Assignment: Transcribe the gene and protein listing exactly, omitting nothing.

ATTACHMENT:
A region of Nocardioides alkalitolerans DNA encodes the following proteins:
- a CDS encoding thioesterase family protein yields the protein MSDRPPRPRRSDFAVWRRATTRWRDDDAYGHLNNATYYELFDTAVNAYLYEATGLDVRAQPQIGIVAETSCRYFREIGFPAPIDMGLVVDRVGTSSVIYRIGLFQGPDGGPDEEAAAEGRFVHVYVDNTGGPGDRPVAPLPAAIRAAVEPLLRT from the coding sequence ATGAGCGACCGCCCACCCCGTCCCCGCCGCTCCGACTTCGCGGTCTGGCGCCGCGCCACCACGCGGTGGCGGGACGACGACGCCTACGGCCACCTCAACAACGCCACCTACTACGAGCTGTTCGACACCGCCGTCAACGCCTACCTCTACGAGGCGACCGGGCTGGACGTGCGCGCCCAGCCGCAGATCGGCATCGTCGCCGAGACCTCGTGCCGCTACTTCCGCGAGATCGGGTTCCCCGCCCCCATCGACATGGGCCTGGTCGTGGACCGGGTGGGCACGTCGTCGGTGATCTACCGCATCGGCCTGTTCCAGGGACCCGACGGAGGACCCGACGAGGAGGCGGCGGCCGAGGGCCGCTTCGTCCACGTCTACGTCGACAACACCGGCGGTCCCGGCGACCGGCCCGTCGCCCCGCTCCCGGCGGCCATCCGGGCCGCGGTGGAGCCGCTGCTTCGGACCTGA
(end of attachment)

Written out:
A region of Nocardioides alkalitolerans DNA encodes the following proteins:
- a CDS encoding thioesterase family protein yields the protein MSDRPPRPRRSDFAVWRRATTRWRDDDAYGHLNNATYYELFDTAVNAYLYEATGLDVRAQPQIGIVAETSCRYFREIGFPAPIDMGLVVDRVGTSSVIYRIGLFQGPDGGPDEEAAAEGRFVHVYVDNTGGPGDRPVAPLPAAIRAAVEPLLRT from the coding sequence ATGAGCGACCGCCCACCCCGTCCCCGCCGCTCCGACTTCGCGGTCTGGCGCCGCGCCACCACGCGGTGGCGGGACGACGACGCCTACGGCCACCTCAACAACGCCACCTACTACGAGCTGTTCGACACCGCCGTCAACGCCTACCTCTACGAGGCGACCGGGCTGGACGTGCGCGCCCAGCCGCAGATCGGCATCGTCGCCGAGACCTCGTGCCGCTACTTCCGCGAGATCGGGTTCCCCGCCCCCATCGACATGGGCCTGGTCGTGGACCGGGTGGGCACGTCGTCGGTGATCTACCGCATCGGCCTGTTCCAGGGACCCGACGGAGGACCCGACGAGGAGGCGGCGGCCGAGGGCCGCTTCGTCCACGTCTACGTCGACAACACCGGCGGTCCCGGCGACCGGCCCGTCGCCCCGCTCCCGGCGGCCATCCGGGCCGCGGTGGAGCCGCTGCTTCGGACCTGA